A new acronym strides boldly forth

From “ITC” to “ITK,” the great makeover begins.


MONTREAL – For its 30th birthday, Canada’s national Inuit organization – the Inuit Tapirisat of Canada – is giving itself a new name: the Inuit Tapirisat Kanatami.

The new acronym, ITK, better reflects the Inuktitut way of saying “ITC,” which has always been “Inuit Tapirisat Kanatami.”

Jose Kusugak, the organization’s president, says the new acronym is easier to understand and will eliminate confusion with the Inuit Circumpolar Conference’s acronym, ICC.

Kusugak plans to officially launch “ITK” at a big birthday bash planned for Dec. 2 in Ottawa.

The Inuit Tapirisat Kanatami was created in 1971 to give Inuit in Canada a national voice. Representatives of Canada’s regional Inuit organizations, as well as Pauktuutit and the National Inuit Youth Council, sit on its board of directors.

At their recent annual general meeting in Nain, Labrador, Kusugak asked member organizations to spend $10,000 each on the birthday party and to sponsor 10 regional representatives to attend the event.

The list of invitees is also expected to include politicians, business leaders, past ITK presidents and land-claim negotiators over the past 30 years.

“This occasion will be used as a means to raise awareness, locally, regionally and nationally, not only of the organization itself, but of Inuit in general, where they’ve been, where they are now, and more importantly, where they are going in the future,” reads ITK’s annual report.

In 2001, Kusugak wants to put ITK on a more secure path, by convincing the Department of Indian Affairs to provide core funding to ITK – that is, enough money to cover its basic operating expenses.

Kusugak said ITK’s core funding should be equal to that of relatively well-funded First Nations groups.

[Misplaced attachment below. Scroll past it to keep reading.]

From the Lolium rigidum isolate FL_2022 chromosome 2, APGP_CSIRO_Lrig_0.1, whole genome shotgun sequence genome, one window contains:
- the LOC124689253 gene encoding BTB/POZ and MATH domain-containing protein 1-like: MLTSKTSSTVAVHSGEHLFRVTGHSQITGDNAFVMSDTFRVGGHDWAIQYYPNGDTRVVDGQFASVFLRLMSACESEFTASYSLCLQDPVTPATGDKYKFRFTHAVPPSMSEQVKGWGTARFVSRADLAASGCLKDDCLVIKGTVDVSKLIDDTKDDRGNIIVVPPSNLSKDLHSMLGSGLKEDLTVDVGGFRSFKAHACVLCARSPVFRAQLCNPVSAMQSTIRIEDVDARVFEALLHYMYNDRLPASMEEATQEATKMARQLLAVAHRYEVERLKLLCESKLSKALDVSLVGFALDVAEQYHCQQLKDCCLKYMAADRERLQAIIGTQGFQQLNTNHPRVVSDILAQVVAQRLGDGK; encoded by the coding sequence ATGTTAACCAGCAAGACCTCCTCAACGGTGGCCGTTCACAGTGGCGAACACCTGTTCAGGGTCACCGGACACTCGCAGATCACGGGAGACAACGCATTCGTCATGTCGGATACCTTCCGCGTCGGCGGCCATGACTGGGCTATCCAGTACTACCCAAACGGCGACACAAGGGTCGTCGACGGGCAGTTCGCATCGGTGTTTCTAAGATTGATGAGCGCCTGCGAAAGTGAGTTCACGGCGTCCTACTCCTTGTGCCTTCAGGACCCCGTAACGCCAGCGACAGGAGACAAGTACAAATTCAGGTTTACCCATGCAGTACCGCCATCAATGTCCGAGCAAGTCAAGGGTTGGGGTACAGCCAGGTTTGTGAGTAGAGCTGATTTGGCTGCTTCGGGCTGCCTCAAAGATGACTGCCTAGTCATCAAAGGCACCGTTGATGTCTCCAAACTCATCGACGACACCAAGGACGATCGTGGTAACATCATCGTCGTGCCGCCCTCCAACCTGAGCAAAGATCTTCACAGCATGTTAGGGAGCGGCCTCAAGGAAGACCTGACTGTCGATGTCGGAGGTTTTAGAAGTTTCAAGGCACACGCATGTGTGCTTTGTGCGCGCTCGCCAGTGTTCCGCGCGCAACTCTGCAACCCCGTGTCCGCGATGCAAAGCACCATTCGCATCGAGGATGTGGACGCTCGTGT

“I’m negotiating with Robert Nault [federal minister of Indian Affairs and Northern Development],” Kusugak said. “The First Nations organizations get a lot of money.”

As it stands now, more than 40 different special projects contribute varying amounts to ITK’s $4.5 million annual budget.

Kusugak said uncertainty over funding still makes it difficult for the organization to plan ahead – although salaries for ITK employees were raised 10 per cent last year.

Kusugak said core funding would let the organization concentrate on lobbying for Inuit concerns instead of surviving on specific program grants from various government departments.

In 2000-2001, some of the concerns ITK worked on included housing, health, Inuktitut language and gun control.
Over the past year ITK received nearly $600,000 from projects under Human Resources Development Canada.

The ITK board has decided not to join a court case filed by Pauktuutit, the national Inuit women’s association, against the HRDC.

Pauktuutit’s lawsuit, filed in 1998, alleges that job training agreements between the HRDC and the six regional Inuit organizations under ITK discriminate against Inuit women. It alleges HRDC denies Inuit women a say in how training and employment dollars are spent and creates a bias against Inuit women trying to find work.

Kusugak said he acknowledges that Pauktuutit is “even worse off then we are” financially, but that he doesn’t support pitting one Inuit organization against others.

He said ITK is the national organization for Inuit men and women and serves both equally.

At its recent annual general meeting in Nain, ITC handed out national awards to RCMP constable Terry Lyall and broadcaster Fran Williams McIntosh, and a posthumous award to Sid Dicker, the author of Laboradormi, Nunatsiavut’s regional anthem.

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